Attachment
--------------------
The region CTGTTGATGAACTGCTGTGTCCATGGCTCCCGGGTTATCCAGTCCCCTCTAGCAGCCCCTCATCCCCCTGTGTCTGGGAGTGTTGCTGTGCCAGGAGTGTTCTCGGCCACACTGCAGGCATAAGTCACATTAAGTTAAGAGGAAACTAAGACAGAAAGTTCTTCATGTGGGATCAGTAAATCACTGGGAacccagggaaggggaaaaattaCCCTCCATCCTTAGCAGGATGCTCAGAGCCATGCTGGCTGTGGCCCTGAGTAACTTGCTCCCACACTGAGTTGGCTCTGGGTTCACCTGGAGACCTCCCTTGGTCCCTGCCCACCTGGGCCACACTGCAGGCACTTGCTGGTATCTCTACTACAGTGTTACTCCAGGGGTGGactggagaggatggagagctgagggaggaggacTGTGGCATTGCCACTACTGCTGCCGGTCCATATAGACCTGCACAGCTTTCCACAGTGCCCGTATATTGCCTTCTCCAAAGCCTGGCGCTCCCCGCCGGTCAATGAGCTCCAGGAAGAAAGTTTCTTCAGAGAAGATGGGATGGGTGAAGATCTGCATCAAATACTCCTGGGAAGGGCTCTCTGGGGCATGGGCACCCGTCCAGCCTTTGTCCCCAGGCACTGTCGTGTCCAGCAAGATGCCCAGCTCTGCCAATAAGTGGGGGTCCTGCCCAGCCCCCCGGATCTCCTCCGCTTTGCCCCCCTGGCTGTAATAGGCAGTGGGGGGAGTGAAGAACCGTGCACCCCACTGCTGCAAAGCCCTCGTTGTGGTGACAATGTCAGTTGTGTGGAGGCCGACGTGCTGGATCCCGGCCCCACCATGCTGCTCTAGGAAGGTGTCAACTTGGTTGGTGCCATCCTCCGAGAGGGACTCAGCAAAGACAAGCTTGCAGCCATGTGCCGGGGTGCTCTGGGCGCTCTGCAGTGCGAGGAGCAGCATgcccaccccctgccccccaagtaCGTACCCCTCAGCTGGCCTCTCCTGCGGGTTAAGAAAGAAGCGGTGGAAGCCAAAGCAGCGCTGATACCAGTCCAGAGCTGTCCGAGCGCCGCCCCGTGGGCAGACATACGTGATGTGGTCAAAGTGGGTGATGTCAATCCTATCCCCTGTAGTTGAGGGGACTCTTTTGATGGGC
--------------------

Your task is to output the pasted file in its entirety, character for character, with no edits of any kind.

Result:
The region CTGTTGATGAACTGCTGTGTCCATGGCTCCCGGGTTATCCAGTCCCCTCTAGCAGCCCCTCATCCCCCTGTGTCTGGGAGTGTTGCTGTGCCAGGAGTGTTCTCGGCCACACTGCAGGCATAAGTCACATTAAGTTAAGAGGAAACTAAGACAGAAAGTTCTTCATGTGGGATCAGTAAATCACTGGGAacccagggaaggggaaaaattaCCCTCCATCCTTAGCAGGATGCTCAGAGCCATGCTGGCTGTGGCCCTGAGTAACTTGCTCCCACACTGAGTTGGCTCTGGGTTCACCTGGAGACCTCCCTTGGTCCCTGCCCACCTGGGCCACACTGCAGGCACTTGCTGGTATCTCTACTACAGTGTTACTCCAGGGGTGGactggagaggatggagagctgagggaggaggacTGTGGCATTGCCACTACTGCTGCCGGTCCATATAGACCTGCACAGCTTTCCACAGTGCCCGTATATTGCCTTCTCCAAAGCCTGGCGCTCCCCGCCGGTCAATGAGCTCCAGGAAGAAAGTTTCTTCAGAGAAGATGGGATGGGTGAAGATCTGCATCAAATACTCCTGGGAAGGGCTCTCTGGGGCATGGGCACCCGTCCAGCCTTTGTCCCCAGGCACTGTCGTGTCCAGCAAGATGCCCAGCTCTGCCAATAAGTGGGGGTCCTGCCCAGCCCCCCGGATCTCCTCCGCTTTGCCCCCCTGGCTGTAATAGGCAGTGGGGGGAGTGAAGAACCGTGCACCCCACTGCTGCAAAGCCCTCGTTGTGGTGACAATGTCAGTTGTGTGGAGGCCGACGTGCTGGATCCCGGCCCCACCATGCTGCTCTAGGAAGGTGTCAACTTGGTTGGTGCCATCCTCCGAGAGGGACTCAGCAAAGACAAGCTTGCAGCCATGTGCCGGGGTGCTCTGGGCGCTCTGCAGTGCGAGGAGCAGCATgcccaccccctgccccccaagtaCGTACCCCTCAGCTGGCCTCTCCTGCGGGTTAAGAAAGAAGCGGTGGAAGCCAAAGCAGCGCTGATACCAGTCCAGAGCTGTCCGAGCGCCGCCCCGTGGGCAGACATACGTGATGTGGTCAAAGTGGGTGATGTCAATCCTATCCCCTGTAGTTGAGGGGACTCTTTTGATGGGC